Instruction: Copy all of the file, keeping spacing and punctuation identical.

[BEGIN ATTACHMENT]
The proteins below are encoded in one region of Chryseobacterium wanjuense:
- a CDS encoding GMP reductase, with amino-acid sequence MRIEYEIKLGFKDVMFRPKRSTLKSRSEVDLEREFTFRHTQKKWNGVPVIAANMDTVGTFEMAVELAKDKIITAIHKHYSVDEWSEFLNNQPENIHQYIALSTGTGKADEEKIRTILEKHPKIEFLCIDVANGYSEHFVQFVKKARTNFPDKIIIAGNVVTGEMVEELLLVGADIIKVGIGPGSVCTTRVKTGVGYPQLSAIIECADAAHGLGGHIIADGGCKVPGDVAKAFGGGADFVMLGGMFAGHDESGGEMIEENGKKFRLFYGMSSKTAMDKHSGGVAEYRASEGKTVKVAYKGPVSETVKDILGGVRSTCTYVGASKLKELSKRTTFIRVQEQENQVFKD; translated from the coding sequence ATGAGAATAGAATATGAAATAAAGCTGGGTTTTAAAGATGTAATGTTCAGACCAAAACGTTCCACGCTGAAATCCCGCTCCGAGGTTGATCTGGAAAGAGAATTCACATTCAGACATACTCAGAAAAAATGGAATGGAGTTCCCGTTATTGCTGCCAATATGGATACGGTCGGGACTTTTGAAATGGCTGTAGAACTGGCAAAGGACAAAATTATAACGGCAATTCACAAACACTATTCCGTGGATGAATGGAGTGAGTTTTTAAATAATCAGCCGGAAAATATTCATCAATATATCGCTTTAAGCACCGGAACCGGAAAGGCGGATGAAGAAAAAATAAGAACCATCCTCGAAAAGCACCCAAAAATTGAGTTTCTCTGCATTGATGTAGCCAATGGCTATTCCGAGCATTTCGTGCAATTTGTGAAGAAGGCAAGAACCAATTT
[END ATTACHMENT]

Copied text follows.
The proteins below are encoded in one region of Chryseobacterium wanjuense:
- a CDS encoding GMP reductase, with amino-acid sequence MRIEYEIKLGFKDVMFRPKRSTLKSRSEVDLEREFTFRHTQKKWNGVPVIAANMDTVGTFEMAVELAKDKIITAIHKHYSVDEWSEFLNNQPENIHQYIALSTGTGKADEEKIRTILEKHPKIEFLCIDVANGYSEHFVQFVKKARTNFPDKIIIAGNVVTGEMVEELLLVGADIIKVGIGPGSVCTTRVKTGVGYPQLSAIIECADAAHGLGGHIIADGGCKVPGDVAKAFGGGADFVMLGGMFAGHDESGGEMIEENGKKFRLFYGMSSKTAMDKHSGGVAEYRASEGKTVKVAYKGPVSETVKDILGGVRSTCTYVGASKLKELSKRTTFIRVQEQENQVFKD; translated from the coding sequence ATGAGAATAGAATATGAAATAAAGCTGGGTTTTAAAGATGTAATGTTCAGACCAAAACGTTCCACGCTGAAATCCCGCTCCGAGGTTGATCTGGAAAGAGAATTCACATTCAGACATACTCAGAAAAAATGGAATGGAGTTCCCGTTATTGCTGCCAATATGGATACGGTCGGGACTTTTGAAATGGCTGTAGAACTGGCAAAGGACAAAATTATAACGGCAATTCACAAACACTATTCCGTGGATGAATGGAGTGAGTTTTTAAATAATCAGCCGGAAAATATTCATCAATATATCGCTTTAAGCACCGGAACCGGAAAGGCGGATGAAGAAAAAATAAGAACCATCCTCGAAAAGCACCCAAAAATTGAGTTTCTCTGCATTGATGTAGCCAATGGCTATTCCGAGCATTTCGTGCAATTTGTGAAGAAGGCAAGAACCAATTT